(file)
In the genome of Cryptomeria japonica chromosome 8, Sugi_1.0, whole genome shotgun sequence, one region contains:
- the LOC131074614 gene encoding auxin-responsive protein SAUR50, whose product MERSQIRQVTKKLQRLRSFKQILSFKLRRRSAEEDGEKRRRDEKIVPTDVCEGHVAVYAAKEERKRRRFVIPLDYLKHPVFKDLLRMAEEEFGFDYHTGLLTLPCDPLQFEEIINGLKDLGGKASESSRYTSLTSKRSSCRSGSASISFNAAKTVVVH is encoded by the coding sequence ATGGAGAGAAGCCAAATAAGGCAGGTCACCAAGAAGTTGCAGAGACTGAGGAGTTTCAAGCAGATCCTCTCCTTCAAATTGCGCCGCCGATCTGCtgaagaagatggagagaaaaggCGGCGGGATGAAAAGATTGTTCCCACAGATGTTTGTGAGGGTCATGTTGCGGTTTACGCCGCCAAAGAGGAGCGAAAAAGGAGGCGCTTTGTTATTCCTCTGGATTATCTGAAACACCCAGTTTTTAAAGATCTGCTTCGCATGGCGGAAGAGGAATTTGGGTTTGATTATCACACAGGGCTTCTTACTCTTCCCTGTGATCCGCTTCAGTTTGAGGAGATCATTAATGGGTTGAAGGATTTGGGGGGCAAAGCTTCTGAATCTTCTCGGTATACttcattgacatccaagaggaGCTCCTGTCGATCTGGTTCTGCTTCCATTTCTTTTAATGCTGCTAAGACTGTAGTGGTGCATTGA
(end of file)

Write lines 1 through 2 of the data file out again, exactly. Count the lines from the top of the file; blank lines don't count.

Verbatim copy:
In the genome of Cryptomeria japonica chromosome 8, Sugi_1.0, whole genome shotgun sequence, one region contains:
- the LOC131074614 gene encoding auxin-responsive protein SAUR50, whose product MERSQIRQVTKKLQRLRSFKQILSFKLRRRSAEEDGEKRRRDEKIVPTDVCEGHVAVYAAKEERKRRRFVIPLDYLKHPVFKDLLRMAEEEFGFDYHTGLLTLPCDPLQFEEIINGLKDLGGKASESSRYTSLTSKRSSCRSGSASISFNAAKTVVVH is encoded by the coding sequence ATGGAGAGAAGCCAAATAAGGCAGGTCACCAAGAAGTTGCAGAGACTGAGGAGTTTCAAGCAGATCCTCTCCTTCAAATTGCGCCGCCGATCTGCtgaagaagatggagagaaaaggCGGCGGGATGAAAAGATTGTTCCCACAGATGTTTGTGAGGGTCATGTTGCGGTTTACGCCGCCAAAGAGGAGCGAAAAAGGAGGCGCTTTGTTATTCCTCTGGATTATCTGAAACACCCAGTTTTTAAAGATCTGCTTCGCATGGCGGAAGAGGAATTTGGGTTTGATTATCACACAGGGCTTCTTACTCTTCCCTGTGATCCGCTTCAGTTTGAGGAGATCATTAATGGGTTGAAGGATTTGGGGGGCAAAGCTTCTGAATCTTCTCGGTATACttcattgacatccaagaggaGCTCCTGTCGATCTGGTTCTGCTTCCATTTCTTTTAATGCTGCTAAGACTGTAGTGGTGCATTGA